Running Local

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Painted Painted Painted, Painted… White?

Posted by Bob Kohm on July 16, 2009

The Rolling Stones saw a red door and wanted to paint it black. Steven Chu, US Energy Secretary and Nobel prize winner, saw a black roof and he wants to paint it white.

Either way it’s no colour anymore.

While Jagger’s nihilistic anthem grew to become one of the theme songs of the Vietnam War, Chu’s hopeful musing may grow to become a touchstone of the greening of America. You see, Steven Chu is smarter than you, me… well, pretty much everyone this side of Steven Hawking, and sometimes it takes genius to perceive and promote the obvious. We all know that dark colors absorb heat– it’s why we wear white in the summer– yet we seem to have forgotten that when we made our rooftops and roads black or other dark colors.


In a speech a couple of weeks ago, Chu pointed out that if (admittedly unrealistically) we all painted our roofs and roads white the carbon impact would be the same as removing all the world’s cars for eleven years. No cap and trade gyrations, no 17,000 page House Bills alleging to set a roadmap to saving the environment whole similarly saving ExxonMobil’s shareholders any undue pain, no laws enforcing the use of hu-manure in our landscaping to limit nitrogen fertilizer production. Just white paint, leading to a 10-20% reduction in electricity bills in a standard building while also killing off the “heat island” effect that those of us who live in large cities know all too well and reflecting solar radiation back into space, leading to an overall atmospheric cooling.

It seems so easy that it can’t really work, right? Yet there exists a large and ever growing body of research that Chu drew on in his comments that shows that not only do white roofs work, but they work better than initial estimates ever dreamed they could.

This dichotomy, the exquisitely simple answer for the dauntingly complex problem, is something that Americans are loathe to accept. We all complain about the complexity of life, the unneeded red tape of bureaucracy, the burying of common sense under layer upon layer of sophistry, yet when a simple idea comes along that can make a real impact we are conditioned to laugh it off or at the very best give it a shrugged, “Huh, that’s interesting… but what’s the catch?”. That, to me, is one of the most interesting challenges we Americans face as a society, this reverence for simplicity and common sense but our out of hand rejection of it when it appears.

It emerges so many times, just in the energy debate and in forms from the everyday to the grandiose. We are falling over ourselves to buy impractical and unsafe miniaturized cars in an effort to reduce carbon footprint… yet we won’t take a train or bus to get to work. We want vehicles that use less fuel, but instead of insisting upon real research into petroleum-free cars and trucks we have stalled out on this hybrid vehicle temporization which allows us to feel good about the direction we’re going in while actually stalling the progress towards the destination. A friend of this blog has for years been saying that what we need is an energy “Manhattan Project”, bringing together the best minds in a crash program to actually make an impact on energy problems… yet we spend even more money than that would take in uncoordinated fits and starts in a million directions that aren’t mutually supporting.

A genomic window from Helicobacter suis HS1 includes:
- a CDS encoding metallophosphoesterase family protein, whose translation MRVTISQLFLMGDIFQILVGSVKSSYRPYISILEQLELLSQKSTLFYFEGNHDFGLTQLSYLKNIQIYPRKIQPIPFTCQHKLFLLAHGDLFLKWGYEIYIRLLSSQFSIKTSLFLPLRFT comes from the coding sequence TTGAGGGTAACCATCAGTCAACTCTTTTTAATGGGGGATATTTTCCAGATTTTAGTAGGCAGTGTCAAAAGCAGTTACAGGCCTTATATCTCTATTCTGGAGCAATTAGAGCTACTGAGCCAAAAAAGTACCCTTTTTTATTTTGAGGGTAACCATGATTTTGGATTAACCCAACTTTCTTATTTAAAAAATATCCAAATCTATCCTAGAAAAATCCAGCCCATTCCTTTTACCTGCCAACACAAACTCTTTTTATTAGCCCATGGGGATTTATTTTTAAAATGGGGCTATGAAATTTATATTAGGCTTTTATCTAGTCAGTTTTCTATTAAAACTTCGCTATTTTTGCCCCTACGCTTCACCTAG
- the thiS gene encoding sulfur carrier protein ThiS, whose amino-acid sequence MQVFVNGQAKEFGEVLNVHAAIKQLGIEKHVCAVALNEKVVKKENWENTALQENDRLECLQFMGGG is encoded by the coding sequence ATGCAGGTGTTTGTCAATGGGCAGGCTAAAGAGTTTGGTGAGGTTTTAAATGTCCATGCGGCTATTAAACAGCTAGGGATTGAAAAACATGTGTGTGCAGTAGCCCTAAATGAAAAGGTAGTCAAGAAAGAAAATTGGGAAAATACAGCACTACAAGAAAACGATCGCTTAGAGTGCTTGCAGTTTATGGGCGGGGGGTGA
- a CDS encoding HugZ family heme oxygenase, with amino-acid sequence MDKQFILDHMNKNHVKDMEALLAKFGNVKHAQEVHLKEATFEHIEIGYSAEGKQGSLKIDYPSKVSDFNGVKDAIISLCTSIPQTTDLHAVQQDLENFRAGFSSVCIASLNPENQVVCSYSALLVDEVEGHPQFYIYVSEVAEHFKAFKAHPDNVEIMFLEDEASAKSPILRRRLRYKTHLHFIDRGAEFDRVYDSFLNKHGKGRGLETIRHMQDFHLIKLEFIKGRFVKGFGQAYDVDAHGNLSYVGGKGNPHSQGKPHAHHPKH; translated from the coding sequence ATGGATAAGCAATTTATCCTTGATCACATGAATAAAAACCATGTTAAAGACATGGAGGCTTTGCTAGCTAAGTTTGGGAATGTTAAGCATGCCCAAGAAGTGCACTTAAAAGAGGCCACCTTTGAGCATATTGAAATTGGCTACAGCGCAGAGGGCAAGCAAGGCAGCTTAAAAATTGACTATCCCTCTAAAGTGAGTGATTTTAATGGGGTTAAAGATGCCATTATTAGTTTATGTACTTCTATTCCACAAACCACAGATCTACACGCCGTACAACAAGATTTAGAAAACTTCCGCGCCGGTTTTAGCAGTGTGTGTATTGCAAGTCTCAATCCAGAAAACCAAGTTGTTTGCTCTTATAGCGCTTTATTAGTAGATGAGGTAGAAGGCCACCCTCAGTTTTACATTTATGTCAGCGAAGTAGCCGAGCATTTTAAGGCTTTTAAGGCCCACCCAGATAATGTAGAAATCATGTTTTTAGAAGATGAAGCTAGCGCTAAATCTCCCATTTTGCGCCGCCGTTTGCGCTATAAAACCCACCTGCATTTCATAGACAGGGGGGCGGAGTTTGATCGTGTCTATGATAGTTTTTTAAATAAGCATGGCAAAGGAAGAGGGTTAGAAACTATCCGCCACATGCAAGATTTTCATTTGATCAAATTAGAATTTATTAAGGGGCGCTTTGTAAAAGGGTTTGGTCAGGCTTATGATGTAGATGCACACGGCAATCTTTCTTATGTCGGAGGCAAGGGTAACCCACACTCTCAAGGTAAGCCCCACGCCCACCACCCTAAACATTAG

I won’t bother you with yet another call for a return to common sense– we’ve heard it a million times from some of the the least sensible people out there and we ignore it every time, perhaps because we have heard it a million times from some of the least sensible people out there. What I will do, though, is ask you to share with someone else (or with the comments section of this entry… hint hint) at least one of those dumb ideas you’ve had, the one that you say, “Nah, that couldn’t be right” but that keeps popping into your head. Forget how geekish it sounds, that it could be (hell, probably is) fundamentally flawed in some way, whatever. A Nobel Laureate is pimping the wonderfully non-complex idea of painting our rooftops white and using light colored cement for roads because it would make a huge difference in energy usage; can your ideas be much simpler or more obvious than that?

We laugh off so many ideas that seem unworkable because they aren’t nearly complex enough to mesh with our incredibly complex society; perhaps it is time to stop laughing and paint it white.


Posted in American Politics, Environment, Obama Cabinet | Tagged: , , , , , , | 5 Comments »

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